Wednesday, January 30, 2008

THE HEART OF THE FOREST

Question: Do you know when something you've written is good? Can you tell?

As long as I've been writing, I've been in a hurry to get something to an editor. Pretty much as soon as it's done, it's off and I'm on to another project (or lately, collapsed in a chair somewhere contemplating my naval.)

This comes home to me at the end of every book when I write a note to the editor to accompany the manuscript and it invariably says something along the lines of, "Please let me know if this works. I honestly can't tell. I can fix it if it doesn't, but I just don't know."

A story is such a wandering journey. So much of it is nuance. There's a fine line between saying too much and not saying enough. Add twisting plots, mysteries within mysteries, feelings darting all over the map, secrets, half truths and all the rest and it gets pretty dense inside a book, like traveling through the lightly wooded outskirts of a forest full of deciduous trees deeper and deeper until the evergreen trees are so thick they block the light. By the end of writing a book, that's where you've been, in the heart of the forest, and even though you've found your way out again, is it possible you left those who made the journey with you stranded inside?

I used to have my daughter read the completed book before I sent it, but she's busier now and besides, my editor has to read it, then the copyeditor and then me two more times before it sees print. I trust one of us will figure out if the beast has a heart, but who knows? Critique partners can be invaluable, but at the end of the day, it's one person's opinion, right? That's true for the writer, the editor, the agent, the reader. One opinion at a time.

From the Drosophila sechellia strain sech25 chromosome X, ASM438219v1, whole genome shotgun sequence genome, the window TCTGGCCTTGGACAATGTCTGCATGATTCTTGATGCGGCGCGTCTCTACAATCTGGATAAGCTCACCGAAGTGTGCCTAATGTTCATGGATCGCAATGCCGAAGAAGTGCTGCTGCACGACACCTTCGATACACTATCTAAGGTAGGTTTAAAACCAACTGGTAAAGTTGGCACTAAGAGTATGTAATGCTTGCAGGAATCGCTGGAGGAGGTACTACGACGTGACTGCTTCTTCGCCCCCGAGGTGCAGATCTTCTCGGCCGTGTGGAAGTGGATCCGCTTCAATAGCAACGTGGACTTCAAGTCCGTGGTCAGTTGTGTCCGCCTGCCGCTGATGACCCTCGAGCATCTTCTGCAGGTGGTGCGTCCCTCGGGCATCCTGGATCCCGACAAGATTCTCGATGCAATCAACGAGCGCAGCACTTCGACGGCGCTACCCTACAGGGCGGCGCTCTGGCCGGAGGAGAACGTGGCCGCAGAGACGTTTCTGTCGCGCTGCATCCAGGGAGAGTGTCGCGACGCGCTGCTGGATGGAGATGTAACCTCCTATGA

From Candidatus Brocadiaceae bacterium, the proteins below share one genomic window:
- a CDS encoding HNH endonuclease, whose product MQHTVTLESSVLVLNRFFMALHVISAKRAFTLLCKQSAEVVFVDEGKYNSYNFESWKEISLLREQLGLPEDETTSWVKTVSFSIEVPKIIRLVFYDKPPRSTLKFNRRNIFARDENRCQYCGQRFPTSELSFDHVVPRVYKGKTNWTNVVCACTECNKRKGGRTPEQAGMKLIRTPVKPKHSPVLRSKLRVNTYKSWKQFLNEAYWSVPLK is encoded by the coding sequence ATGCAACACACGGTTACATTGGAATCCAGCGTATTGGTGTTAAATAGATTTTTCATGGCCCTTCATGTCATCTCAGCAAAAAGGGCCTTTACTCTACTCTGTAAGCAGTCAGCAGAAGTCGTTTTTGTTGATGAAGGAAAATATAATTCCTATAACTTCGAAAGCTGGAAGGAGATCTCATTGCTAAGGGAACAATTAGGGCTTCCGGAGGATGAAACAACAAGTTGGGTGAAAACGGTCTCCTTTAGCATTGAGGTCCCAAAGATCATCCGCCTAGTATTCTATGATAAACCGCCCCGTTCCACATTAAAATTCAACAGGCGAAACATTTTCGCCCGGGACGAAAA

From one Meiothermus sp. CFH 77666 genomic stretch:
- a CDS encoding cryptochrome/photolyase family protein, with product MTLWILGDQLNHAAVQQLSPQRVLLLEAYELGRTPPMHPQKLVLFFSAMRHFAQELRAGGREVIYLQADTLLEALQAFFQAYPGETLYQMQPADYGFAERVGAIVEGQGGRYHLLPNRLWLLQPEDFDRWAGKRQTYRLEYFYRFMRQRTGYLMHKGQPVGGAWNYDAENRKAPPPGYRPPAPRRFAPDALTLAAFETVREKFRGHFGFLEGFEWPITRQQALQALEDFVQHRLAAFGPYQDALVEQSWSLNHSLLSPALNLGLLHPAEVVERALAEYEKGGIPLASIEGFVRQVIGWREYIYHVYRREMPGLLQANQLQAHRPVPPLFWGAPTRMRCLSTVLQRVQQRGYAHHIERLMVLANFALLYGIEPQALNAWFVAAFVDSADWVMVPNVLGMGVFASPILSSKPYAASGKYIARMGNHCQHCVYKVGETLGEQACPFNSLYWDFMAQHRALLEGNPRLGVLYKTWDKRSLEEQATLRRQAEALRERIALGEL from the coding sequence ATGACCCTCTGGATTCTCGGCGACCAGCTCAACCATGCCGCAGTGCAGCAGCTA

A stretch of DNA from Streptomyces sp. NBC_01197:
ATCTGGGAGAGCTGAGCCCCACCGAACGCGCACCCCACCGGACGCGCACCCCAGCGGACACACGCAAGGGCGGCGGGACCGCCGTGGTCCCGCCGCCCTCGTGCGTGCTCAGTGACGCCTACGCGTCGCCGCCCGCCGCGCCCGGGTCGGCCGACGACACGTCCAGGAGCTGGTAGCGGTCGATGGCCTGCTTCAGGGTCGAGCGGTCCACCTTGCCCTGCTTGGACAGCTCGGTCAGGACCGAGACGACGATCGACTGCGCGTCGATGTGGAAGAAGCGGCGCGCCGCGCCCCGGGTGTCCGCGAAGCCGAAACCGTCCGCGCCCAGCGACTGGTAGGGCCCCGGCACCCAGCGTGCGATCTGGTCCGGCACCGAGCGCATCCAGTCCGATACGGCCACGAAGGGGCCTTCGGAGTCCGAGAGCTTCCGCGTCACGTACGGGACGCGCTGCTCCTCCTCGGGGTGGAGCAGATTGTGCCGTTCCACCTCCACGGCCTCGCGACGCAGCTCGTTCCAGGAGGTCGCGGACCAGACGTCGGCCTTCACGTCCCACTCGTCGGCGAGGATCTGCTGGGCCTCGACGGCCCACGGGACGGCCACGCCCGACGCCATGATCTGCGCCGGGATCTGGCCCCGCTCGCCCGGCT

So, do you know? Can you tell if your book is good? How?

12 comments:

Paty Jager said...

WOW! How do I know if my book is good? That's a hard one.

I've poured my heart an soul into Gambling on an Angel and my daughters love that book and some people I've talked to think it was good, yet the reviewers weren't overly energetic about it.

I've had rave reviews on Marshal in Petticoats which was a farcical romp which has now turned into a 5 book deal. With the second book being fast and fun and this third book another heart and soul book.

Then there's the one up for an EPPIE award- The contemporary that I took a stab at writing. I wasn't as immersed in that book, yet it is getting rave reviews and ending up a finalist.

So how do I know if a book is good? I don't. I just go with the gut feeling of what I want or need to write. The contemporary I'm spinning in my head right now is going to be a heart and soul book. I can feel that already. Does that mean others will think it's good? Who knows. But it's the book that wants to be written.